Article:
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Significant Changes to UK Competition Regime Now Effective

by Andrea Hamilton, David Henry, Aiste Slezeviciute

The Enterprise and Regulatory Reform Act 2013 took effect on 1 April 2014. Increased efficiencies and deterrence are the main drivers of this reform.

As of 1 April 2014, the Enterprise and Regulatory Reform Act 2013 (ERRA) brings about significant substantive and structural change to the United Kingdom’s competition regime. As part of a more general overhaul of this regime, the recently created Competition and Markets Authority (CMA) becomes fully operational, a revised criminal cartel offence enters into force, and the merger control regime becomes more robust. These changes bring in their wake a swathe of new investigatory and enforcement powers and penalties for failure to comply. Businesses are therefore urged to take note of these new changes and to be alert to compliance risk. This On the Subject summarizes some of the key aspects of the reforms.

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UK Competition Regulator Issues Guidance on How Businesses Can Comply With Competition Laws

by Andrea L. Hamilton and David Henry

The UK Office of Fair Trading (OFT) has issued an overview of competition law and steps that companies can take to comply with competition law.  This advice was issued in response to the results of a survey carried out on behalf of the OFT, in which a sizable minority of the 2,000 businesses questioned claimed that they have not taken action to ensure compliance with competition law.  The OFT’s advice includes a four-step plan to achieving competition law compliance, and is accompanied by a short film depicting a dawn raid.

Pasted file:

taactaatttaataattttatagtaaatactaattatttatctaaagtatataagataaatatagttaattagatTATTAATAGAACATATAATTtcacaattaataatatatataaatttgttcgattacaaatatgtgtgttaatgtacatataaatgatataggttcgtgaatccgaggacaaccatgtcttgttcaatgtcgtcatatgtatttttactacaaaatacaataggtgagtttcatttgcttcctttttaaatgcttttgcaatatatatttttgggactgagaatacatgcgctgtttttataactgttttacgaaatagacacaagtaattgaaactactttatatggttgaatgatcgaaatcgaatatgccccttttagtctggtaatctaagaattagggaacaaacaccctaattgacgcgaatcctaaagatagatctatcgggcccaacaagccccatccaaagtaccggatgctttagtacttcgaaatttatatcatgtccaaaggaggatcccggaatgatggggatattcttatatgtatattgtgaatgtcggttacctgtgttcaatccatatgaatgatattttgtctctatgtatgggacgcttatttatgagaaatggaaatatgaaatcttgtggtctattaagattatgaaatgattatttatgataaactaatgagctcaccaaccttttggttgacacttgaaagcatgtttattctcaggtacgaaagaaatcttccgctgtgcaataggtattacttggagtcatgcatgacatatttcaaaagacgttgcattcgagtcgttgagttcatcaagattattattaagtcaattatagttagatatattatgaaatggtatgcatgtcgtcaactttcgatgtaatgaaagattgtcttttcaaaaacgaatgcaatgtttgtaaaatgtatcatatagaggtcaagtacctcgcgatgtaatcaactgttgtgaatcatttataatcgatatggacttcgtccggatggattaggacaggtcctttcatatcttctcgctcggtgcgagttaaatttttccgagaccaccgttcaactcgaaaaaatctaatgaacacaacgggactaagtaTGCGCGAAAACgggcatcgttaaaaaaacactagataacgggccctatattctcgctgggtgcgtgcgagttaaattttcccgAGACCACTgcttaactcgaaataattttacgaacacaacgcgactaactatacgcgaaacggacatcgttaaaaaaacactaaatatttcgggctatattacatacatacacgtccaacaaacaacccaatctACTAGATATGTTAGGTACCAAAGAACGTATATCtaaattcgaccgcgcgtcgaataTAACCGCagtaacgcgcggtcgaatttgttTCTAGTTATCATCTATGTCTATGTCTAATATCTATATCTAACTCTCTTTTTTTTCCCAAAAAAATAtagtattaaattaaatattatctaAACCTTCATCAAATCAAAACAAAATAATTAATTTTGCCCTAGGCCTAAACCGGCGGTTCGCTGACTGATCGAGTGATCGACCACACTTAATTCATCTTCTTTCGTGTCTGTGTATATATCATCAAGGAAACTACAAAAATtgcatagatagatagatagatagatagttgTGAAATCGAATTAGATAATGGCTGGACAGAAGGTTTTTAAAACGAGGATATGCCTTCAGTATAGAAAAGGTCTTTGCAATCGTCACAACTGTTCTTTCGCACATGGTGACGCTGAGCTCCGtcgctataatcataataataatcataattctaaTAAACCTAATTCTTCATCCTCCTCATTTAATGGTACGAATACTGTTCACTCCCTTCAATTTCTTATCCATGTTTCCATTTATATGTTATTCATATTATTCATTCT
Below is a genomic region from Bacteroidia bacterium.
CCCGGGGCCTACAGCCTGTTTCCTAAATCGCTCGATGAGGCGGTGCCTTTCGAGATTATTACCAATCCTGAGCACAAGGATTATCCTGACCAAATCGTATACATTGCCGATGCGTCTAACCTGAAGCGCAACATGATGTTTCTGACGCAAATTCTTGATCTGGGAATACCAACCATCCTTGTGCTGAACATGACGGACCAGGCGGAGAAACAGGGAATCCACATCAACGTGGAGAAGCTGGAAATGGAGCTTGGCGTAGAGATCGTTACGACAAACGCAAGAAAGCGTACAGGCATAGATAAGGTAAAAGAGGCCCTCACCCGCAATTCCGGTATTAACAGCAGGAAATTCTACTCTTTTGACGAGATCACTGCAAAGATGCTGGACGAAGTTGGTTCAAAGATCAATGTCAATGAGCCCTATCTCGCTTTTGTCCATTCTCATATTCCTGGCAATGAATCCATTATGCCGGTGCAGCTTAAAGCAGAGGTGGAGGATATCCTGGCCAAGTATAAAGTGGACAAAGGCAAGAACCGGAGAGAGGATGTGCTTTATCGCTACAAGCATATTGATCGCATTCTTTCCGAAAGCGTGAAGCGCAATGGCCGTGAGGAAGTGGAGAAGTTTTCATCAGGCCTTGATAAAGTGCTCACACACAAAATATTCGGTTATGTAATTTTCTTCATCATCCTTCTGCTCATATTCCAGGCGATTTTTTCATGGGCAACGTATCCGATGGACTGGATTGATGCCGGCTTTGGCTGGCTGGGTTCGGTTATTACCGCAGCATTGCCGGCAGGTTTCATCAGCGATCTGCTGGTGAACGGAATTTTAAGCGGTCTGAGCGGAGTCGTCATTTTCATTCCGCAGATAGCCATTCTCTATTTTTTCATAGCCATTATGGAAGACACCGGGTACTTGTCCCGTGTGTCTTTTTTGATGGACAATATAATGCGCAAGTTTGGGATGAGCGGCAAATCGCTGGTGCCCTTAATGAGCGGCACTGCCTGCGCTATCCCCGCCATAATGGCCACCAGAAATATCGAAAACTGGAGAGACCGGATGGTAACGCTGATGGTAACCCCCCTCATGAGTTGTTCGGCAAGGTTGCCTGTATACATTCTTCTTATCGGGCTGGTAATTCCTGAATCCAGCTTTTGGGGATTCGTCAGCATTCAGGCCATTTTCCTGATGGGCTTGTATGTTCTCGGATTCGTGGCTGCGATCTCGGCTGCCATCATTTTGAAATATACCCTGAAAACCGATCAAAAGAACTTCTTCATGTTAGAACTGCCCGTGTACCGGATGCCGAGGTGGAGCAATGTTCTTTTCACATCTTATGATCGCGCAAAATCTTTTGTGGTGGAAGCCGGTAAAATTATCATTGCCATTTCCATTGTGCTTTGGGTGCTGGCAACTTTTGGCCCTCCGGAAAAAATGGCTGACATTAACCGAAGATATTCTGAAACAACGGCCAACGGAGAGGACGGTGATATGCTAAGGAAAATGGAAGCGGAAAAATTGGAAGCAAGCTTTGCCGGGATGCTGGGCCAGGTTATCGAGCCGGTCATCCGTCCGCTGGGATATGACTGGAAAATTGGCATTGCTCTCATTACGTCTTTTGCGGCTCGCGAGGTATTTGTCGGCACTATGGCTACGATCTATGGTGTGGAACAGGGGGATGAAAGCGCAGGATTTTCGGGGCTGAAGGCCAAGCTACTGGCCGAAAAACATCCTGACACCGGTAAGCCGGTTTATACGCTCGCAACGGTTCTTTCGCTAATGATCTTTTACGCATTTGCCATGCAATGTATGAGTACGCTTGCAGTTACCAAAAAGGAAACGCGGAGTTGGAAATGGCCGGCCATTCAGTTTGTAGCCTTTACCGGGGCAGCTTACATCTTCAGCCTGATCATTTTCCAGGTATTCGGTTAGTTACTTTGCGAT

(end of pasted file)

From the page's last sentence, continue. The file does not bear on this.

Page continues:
Highlights of the OFT’s written advice include the following:

  • Members of the Board and senior management should take responsibility for ensuring that firms do not operate anti-competitive practices
  • Managers should monitor work processes, including how employees interact with competitors, if they have access to rivals’ price or business plans, and whether the company has agreements with competitors that could allow unlawful practices to develop
  • Managers should also introduce new policies, ways of working and training to reduce the chance of unlawful anti-competitive activity occurring
  • Businesses should review their processes for identifying and counteracting anti-competitive risks.

This guidance underscores the importance that companies operating in Europe establish effective competition compliance programmes. 

The OFT’s "Quick Guide to Competition Law Compliance" is available here.

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